Tropical convection that overshoots the cold point tropopause can impact the climate by directly influencing water vapor, temperatures, and thin cirrus in the upper troposphere‐lower stratosphere (UTLS) region. The distribution of cold point overshoots between land and ocean may help determine how the overshoots will affect the UTLS in a changing climate. Using 4 years of satellite and reanalysis data, we test a brightness temperature proxy calibrated by radar/lidar data to identify cold point‐overshooting convection across the global tropics. We find evidence of cold point‐overshooting convection throughout the tropics, though other cirrus above the cold point cover an area 100 times larger than overshooting tops. Cold point‐overshooting convection occurs 30%–40% more often over convectively active land areas than over the warmest oceans. This proxy can be generalized to evaluate the fidelity of cold point overshoots simulated by storm‐resolving models.
Tropopause‐overshooting convection transports air from the lower troposphere to the upper troposphere and lower stratosphere (UTLS) where the resulting chemistry and mixing of trace gases can modify the radiation budget. While recent work has examined output from model simulations as well as aircraft and satellite observations of the impacts of tropopause‐overshooting convection on UTLS composition, the range of potential impacts and their dependence on characteristics of storms and their environments is not known. Here, two 10‐day periods, one representative of springtime convection and one representative of summertime convection, were simulated with the Weather Research and Forecasting (WRF) model with Chemistry to examine the range of UTLS composition impacts from tropopause‐overshooting convection. Overall, springtime convection has a larger impact on UTLS composition than summertime convection, with a net effect of increasing water vapor (H2O) in the lower stratosphere and increasing ozone (O3) in the upper troposphere. Springtime convection frequently increases the domain average H2O mixing ratio in the lowermost stratosphere by over 20% while changes in stratospheric H2O from summertime convection are much lower (∼7%–11% increase), reflecting a dependence of the maximum possible H2O increase on UTLS temperature. Increases in upper troposphere O3mixing ratios span the range 8%–19% from springtime convection and are minimal from summertime convection. Changes in the composition of the UTLS from tropopause‐overshooting convection are largely dependent on the height and temperature of the tropopause, with the largest changes being in environments with relatively low tropopause heights between 11 and 13 km (typical of springtime environments in the United States).more » « less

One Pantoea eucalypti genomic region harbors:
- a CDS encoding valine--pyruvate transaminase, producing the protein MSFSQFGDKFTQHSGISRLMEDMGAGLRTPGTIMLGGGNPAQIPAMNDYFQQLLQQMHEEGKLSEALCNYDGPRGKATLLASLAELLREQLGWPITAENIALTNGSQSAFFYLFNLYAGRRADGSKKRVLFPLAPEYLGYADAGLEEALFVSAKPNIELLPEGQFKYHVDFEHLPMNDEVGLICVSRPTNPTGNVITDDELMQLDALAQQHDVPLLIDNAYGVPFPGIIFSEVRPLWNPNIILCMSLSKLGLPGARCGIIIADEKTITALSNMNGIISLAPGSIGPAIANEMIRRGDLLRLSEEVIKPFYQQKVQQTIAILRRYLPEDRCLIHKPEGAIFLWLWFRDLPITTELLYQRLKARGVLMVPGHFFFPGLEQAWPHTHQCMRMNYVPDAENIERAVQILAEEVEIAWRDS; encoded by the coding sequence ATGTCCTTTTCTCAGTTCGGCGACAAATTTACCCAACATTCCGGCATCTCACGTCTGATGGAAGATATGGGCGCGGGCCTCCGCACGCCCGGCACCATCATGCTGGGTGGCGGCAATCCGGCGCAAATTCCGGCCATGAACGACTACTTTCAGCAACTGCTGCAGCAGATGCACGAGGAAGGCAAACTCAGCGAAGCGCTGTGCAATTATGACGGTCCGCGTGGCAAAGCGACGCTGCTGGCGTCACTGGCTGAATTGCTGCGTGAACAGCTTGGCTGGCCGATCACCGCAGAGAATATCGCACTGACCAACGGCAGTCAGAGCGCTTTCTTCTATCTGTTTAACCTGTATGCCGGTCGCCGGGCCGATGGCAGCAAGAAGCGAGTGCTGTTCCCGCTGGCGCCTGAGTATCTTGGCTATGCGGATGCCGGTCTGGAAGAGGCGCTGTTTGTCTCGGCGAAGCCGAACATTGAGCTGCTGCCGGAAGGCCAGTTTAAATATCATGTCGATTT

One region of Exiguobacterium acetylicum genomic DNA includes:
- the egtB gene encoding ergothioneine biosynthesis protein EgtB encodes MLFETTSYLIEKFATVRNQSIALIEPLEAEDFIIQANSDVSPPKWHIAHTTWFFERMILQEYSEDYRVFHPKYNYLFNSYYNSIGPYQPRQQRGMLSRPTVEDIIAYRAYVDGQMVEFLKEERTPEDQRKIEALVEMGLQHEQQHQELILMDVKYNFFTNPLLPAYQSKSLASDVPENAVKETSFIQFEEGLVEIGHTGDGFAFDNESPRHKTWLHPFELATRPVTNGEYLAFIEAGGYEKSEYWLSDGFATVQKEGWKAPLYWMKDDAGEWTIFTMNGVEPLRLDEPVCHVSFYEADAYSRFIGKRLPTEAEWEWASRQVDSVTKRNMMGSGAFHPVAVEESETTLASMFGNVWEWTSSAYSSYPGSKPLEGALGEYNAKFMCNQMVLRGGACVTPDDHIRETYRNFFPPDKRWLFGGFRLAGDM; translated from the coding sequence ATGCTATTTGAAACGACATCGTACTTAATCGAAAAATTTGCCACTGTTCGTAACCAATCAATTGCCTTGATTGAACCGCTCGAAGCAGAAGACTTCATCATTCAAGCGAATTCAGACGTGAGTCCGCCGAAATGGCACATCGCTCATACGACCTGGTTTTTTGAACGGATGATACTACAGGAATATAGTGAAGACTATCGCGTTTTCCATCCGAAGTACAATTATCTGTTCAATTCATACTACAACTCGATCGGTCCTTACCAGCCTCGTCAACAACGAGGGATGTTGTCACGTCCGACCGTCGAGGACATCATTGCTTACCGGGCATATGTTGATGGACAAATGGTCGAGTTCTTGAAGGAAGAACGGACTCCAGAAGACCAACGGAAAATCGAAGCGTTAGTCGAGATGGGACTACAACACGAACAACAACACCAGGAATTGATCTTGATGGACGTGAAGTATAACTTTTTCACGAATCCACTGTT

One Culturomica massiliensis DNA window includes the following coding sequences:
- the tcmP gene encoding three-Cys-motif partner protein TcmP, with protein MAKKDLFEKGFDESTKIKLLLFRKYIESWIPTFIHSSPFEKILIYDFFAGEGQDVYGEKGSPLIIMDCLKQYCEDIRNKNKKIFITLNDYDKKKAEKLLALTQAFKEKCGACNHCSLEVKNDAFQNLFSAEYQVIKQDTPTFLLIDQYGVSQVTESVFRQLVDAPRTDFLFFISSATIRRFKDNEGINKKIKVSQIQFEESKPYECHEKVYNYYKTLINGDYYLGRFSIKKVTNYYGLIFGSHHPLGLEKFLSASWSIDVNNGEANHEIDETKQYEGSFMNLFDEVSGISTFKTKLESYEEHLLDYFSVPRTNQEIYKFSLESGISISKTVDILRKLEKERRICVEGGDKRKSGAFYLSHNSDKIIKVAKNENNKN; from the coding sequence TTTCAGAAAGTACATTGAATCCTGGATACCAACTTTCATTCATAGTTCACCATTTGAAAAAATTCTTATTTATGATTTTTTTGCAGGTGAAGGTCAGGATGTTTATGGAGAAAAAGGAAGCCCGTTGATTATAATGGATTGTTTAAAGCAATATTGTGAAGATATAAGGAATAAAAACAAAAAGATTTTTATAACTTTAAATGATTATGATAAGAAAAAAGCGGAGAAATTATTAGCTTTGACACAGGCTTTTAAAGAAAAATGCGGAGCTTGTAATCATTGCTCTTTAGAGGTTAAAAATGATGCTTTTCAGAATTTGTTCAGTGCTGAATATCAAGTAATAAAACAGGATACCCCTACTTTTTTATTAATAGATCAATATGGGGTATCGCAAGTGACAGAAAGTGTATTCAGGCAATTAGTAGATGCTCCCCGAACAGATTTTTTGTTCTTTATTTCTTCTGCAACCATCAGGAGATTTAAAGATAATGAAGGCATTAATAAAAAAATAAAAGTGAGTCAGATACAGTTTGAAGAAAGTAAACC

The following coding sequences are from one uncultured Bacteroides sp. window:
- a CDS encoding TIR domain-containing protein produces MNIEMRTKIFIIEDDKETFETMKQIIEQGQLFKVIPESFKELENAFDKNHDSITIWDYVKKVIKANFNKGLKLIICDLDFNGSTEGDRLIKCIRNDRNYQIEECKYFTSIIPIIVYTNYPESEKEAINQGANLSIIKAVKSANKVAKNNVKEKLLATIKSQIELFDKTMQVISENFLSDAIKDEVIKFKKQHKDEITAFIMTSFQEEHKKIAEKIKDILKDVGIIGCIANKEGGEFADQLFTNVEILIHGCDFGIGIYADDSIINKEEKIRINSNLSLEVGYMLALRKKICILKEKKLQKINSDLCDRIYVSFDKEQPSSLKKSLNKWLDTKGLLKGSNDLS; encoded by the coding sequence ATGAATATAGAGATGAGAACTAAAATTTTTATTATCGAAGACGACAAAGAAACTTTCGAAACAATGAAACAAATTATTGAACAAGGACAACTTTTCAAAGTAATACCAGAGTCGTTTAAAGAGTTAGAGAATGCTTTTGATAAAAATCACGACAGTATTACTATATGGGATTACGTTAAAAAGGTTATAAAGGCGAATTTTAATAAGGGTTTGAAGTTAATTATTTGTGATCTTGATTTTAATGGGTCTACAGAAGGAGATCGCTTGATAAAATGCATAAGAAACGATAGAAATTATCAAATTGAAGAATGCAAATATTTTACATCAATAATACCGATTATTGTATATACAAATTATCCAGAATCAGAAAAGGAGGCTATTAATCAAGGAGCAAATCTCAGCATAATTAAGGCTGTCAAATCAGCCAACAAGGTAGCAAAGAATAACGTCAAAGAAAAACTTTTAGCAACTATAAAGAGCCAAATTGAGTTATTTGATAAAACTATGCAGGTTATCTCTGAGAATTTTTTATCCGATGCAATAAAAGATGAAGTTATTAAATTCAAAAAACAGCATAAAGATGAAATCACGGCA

- NSF-PAR ID:
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- DOI PREFIX: 10.1029
- Date Published:
- Journal Name:
- Journal of Geophysical Research: Atmospheres
- Medium: X
- Sponsoring Org:
- National Science Foundation
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